Suddenly, near midnight the stillness was shattered by volleys of rifle fire. A hail of bullets thudded into the walls of the mansion, and poured through shutters and windows. The sounds of breaking glass, Verey lights and volley after volley of rifle fire from the unseen military, police and Tans who had the house surrounded. Inside the ballroom mass hysteria reigned as volley after volley of rifle fire poured in through the windows. The attackers burst through the front and rear doors, and even the windows, and with fixed bayonets and clubbing rifle butts charged in on the 150 young men and 90 young girls running for safety through the house. What happened next can hardly be told in words. Brutality ran rampant. Many of the boys at the dance had no connection with the volunteers at all. Some were savagely stabbed with bayonets intended for trench warfare; others were clubbed with rifle butts upon the face and head, and then kicked repeatedly while lying on the floor. The girls were herded upstairs and searched by women searchers brought from Limerick for that purpose. The Commander of the attacking force, Colonel Wilkinson decided to carry out “interrogations” in the ballroom for the purpose of identifying volunteer leaders or others “on the run”. Each man was ordered to proceed in turn from the kitchen to the ballroom, running a gauntlet of two long lines of RIC, Black and Tans, and regular military. As he went through the lines of green-blue, khaki and black he was beaten on the head, body and limbs with rifle butts from the front by those troops on his left and from behind by those on the right. If they fell, they were kicked into rising and forced to stagger on. One young man spat out most of his teeth broken by a rifle butt, and stumbled on to where Colonel Wilkinson and his officers were conducting the investigation. This was James Moloney, later Commandant of the Bruff Battalion. In the initial stages of the attack, some Black and Tans had engaged in fire with the sentries who returned the fire. In this exchange one of the Tans were killed, a Constable Alfred C. Hogsden of London. The death of one of their number drove the Tans insane. They smashed the banisters of the stairs and laid into the defenceless and already badly-injured men using the timber to bludgeon and club the men cornered in the corridors and passages. All through the night the girls imprisoned upstairs heard the rampage of terror going on, and not until loam the next morning were they released. They had spent the night praying as they listened to the cursing, swearing and beatings in the rooms below. The dead volunteers were thrown on a lorry and taken to Limerick, while the others, blood-smeared and unbandaged were loaded into lorries and taken in convoy to Limerick where they were imprisoned in Sarsfield Barracks, then known as New Barracks. The people of Limerick who witnessed the awful scenes, never forgot the sight of those vehicles carrying over one hundred blood-stained and suffering young men.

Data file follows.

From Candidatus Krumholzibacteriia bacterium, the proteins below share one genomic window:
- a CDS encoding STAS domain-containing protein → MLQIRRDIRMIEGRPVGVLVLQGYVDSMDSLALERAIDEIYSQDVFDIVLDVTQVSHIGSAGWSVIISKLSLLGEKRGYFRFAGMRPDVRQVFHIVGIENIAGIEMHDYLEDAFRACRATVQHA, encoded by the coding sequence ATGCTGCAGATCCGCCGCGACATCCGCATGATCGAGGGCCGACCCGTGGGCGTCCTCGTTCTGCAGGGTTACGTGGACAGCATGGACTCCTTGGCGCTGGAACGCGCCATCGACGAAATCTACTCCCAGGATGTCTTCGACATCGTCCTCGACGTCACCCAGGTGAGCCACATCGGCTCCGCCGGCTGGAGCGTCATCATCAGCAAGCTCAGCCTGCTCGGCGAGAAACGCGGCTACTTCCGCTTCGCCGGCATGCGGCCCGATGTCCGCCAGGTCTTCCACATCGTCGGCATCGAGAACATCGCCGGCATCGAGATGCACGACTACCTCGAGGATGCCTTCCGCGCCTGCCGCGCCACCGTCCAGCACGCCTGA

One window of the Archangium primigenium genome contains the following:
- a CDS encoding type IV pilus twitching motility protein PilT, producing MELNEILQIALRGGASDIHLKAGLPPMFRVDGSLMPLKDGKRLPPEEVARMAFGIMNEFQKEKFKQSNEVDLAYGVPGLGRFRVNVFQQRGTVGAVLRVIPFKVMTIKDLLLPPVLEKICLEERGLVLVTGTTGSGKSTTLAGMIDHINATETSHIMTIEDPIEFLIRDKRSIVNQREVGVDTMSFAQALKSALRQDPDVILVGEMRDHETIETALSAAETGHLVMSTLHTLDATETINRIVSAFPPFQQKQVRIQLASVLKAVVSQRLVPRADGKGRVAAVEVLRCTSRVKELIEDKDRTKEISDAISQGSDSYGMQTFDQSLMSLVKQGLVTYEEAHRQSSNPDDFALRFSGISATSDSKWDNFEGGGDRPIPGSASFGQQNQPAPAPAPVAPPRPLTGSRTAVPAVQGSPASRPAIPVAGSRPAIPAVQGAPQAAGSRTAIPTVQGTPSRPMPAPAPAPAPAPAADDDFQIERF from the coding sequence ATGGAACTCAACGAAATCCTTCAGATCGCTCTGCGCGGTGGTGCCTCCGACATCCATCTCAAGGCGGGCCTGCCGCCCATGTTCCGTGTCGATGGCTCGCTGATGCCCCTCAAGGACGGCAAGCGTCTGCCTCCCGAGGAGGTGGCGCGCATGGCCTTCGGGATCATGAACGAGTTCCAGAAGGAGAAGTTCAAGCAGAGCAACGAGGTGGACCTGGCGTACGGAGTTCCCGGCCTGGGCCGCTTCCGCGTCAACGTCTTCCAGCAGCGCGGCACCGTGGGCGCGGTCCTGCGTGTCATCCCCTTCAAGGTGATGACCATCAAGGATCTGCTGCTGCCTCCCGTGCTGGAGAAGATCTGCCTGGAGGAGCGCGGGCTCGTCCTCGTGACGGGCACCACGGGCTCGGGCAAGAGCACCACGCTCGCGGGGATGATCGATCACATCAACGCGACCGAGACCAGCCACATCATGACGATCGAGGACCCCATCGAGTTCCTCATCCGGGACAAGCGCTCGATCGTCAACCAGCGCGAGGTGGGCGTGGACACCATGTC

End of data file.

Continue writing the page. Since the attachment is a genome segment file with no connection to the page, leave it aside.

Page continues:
Military, RIC and Black and Tans from Limerick city, Bruff, Fedamore, Croom and Pallasgreen took part on that night. Five volunteers were killed that night. They were later interred in the Republican Plot at Limerick. At the New Barracks the prisoners spent the night of December 27th lying on the floor of an old church into which they had been beaten on arrival. The following morning they were taken to the barrack yard and subjected to further “interrogation” this time in the presence of RIC from rural areas who had been brought in to assist in identifying wanted men. Subsequently all the prisoners were transferred to Limerick jail, court-martialled before a tribunal. Many were given sentences of ten years imprisonment and sent to prisons in Portsmouth and Dartmoor. Others got lighter sentences and sent to the convict prison and British military post on Spike Island. No wonder then, that in January 1921 a conspicuous flag in the colours of
Black and Tan, floated high above the large Barracks in Pallasgreen. It of course identified the police barracks, but it was also a symbol intended to strike fear into the populace of East Limerick. Pallas was the headquarters of a Police District, in the charge of an officer who was a District Inspector, but whose special task, and that of the large garrison was indicated by the flag, which was to strike terror into the hearts and minds of the inhabitants of the surrounding countryside. A challenge it indeed was; a challenge indeed which was firmly met and answered one month later at Dromkeen.

(Taken from “Limerick’s Fighting Story” by Colonel J.M. MacCarthy.)

Donncadh O’Hannigan, OC East Limerick Flying Columns.